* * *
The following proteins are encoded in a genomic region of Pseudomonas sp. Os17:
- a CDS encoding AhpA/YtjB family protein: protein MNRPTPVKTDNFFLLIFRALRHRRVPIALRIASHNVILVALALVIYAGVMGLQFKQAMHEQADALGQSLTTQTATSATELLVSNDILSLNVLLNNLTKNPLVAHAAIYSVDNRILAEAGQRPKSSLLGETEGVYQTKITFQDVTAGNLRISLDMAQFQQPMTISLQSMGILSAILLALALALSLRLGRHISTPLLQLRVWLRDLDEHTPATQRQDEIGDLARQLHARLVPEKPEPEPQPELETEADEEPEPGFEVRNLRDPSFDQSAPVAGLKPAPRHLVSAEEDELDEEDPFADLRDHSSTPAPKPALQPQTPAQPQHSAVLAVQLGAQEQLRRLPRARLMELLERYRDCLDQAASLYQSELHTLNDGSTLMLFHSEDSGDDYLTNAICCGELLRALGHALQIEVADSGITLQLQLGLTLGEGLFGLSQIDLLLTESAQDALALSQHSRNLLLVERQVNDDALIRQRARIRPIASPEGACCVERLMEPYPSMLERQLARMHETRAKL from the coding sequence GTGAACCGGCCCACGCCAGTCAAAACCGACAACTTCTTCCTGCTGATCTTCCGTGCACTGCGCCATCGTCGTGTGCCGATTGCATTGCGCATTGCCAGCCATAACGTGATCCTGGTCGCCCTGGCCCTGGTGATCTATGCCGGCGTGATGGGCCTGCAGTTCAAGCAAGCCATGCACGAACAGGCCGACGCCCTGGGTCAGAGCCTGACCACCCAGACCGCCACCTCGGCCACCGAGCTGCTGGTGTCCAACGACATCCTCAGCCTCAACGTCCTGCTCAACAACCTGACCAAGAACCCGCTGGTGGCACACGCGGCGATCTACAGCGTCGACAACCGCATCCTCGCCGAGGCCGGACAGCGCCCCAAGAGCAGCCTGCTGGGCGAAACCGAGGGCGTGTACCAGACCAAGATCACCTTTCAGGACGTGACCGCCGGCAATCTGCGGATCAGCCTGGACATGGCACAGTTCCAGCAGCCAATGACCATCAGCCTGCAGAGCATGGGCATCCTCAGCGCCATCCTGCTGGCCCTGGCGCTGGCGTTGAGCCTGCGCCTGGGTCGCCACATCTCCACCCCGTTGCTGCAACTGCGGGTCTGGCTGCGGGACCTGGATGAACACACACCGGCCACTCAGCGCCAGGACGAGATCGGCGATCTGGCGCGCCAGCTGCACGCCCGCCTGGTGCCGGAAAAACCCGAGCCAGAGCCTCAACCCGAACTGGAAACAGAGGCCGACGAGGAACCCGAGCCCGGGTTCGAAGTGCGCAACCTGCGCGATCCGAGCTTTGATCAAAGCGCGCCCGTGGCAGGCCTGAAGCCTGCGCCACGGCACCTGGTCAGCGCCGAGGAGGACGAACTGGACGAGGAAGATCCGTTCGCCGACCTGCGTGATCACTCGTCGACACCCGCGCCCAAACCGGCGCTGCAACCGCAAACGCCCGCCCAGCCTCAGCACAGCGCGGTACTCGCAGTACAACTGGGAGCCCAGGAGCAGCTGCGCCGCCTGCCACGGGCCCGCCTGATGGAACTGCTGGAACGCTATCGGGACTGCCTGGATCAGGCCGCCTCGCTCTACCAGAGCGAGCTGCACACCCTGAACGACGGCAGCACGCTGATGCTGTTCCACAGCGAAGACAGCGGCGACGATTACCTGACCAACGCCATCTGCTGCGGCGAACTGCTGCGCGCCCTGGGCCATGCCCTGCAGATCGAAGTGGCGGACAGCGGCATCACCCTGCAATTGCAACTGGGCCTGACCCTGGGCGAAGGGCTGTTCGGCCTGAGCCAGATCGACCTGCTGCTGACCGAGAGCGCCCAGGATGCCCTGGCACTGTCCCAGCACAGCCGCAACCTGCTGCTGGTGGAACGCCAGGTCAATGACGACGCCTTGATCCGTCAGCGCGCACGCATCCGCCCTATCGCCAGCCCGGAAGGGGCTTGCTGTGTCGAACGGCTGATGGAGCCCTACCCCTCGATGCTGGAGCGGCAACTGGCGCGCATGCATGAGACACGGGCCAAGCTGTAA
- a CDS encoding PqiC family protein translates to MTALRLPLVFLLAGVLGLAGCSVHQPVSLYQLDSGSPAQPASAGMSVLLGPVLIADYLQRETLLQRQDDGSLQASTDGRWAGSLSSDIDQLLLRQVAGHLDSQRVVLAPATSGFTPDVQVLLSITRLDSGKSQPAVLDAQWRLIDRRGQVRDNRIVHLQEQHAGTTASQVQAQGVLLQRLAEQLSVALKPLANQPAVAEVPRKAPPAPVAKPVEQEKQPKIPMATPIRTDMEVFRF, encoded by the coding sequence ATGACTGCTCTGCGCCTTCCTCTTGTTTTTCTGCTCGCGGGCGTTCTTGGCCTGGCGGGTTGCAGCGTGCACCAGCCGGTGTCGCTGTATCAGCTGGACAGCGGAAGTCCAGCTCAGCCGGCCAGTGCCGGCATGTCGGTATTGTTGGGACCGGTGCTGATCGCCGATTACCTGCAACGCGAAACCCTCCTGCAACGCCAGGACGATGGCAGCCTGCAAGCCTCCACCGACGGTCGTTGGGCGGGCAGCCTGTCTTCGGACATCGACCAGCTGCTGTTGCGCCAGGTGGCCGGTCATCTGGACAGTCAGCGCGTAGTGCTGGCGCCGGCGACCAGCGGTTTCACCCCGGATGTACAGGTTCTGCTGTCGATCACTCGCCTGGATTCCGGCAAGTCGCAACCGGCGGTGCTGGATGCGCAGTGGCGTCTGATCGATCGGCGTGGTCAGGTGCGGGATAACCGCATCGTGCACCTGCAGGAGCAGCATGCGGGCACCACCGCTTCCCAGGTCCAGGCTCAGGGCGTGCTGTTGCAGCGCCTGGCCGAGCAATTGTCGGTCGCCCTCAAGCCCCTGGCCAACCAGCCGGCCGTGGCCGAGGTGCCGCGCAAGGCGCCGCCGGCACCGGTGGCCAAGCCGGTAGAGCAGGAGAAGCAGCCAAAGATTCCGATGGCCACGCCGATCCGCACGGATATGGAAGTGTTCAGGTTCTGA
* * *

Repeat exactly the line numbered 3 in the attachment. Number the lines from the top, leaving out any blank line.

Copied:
- a CDS encoding PqiC family protein translates to MTALRLPLVFLLAGVLGLAGCSVHQPVSLYQLDSGSPAQPASAGMSVLLGPVLIADYLQRETLLQRQDDGSLQASTDGRWAGSLSSDIDQLLLRQVAGHLDSQRVVLAPATSGFTPDVQVLLSITRLDSGKSQPAVLDAQWRLIDRRGQVRDNRIVHLQEQHAGTTASQVQAQGVLLQRLAEQLSVALKPLANQPAVAEVPRKAPPAPVAKPVEQEKQPKIPMATPIRTDMEVFRF, encoded by the coding sequence ATGACTGCTCTGCGCCTTCCTCTTGTTTTTCTGCTCGCGGGCGTTCTTGGCCTGGCGGGTTGCAGCGTGCACCAGCCGGTGTCGCTGTATCAGCTGGACAGCGGAAGTCCAGCTCAGCCGGCCAGTGCCGGCATGTCGGTATTGTTGGGACCGGTGCTGATCGCCGATTACCTGCAACGCGAAACCCTCCTGCAACGCCAGGACGATGGCAGCCTGCAAGCCTCCACCGACGGTCGTTGGGCGGGCAGCCTGTCTTCGGACATCGACCAGCTGCTGTTGCGCCAGGTGGCCGGTCATCTGGACAGTCAGCGCGTAGTGCTGGCGCCGGCGACCAGCGGTTTCACCCCGGATGTACAGGTTCTGCTGTCGATCACTCGCCTGGATTCCGGCAAGTCGCAACCGGCGGTGCTGGATGCGCAGTGGCGTCTGATCGATCGGCGTGGTCAGGTGCGGGATAACCGCATCGTGCACCTGCAGGAGCAGCATGCGGGCACCACCGCTTCCCAGGTCCAGGCTCAGGGCGTGCTGTTGCAGCGCCTGGCCGAGCAATTGTCGGTCGCCCTCAAGCCCCTGGCCAACCAGCCGGCCGTGGCCGAGGTGCCGCGCAAGGCGCCGCCGGCACCGGTGGCCAAGCCGGTAGAGCAGGAGAAGCAGCCAAAGATTCCGATGGCCACGCCGATCCGCACGGATATGGAAGTGTTCAGGTTCTGA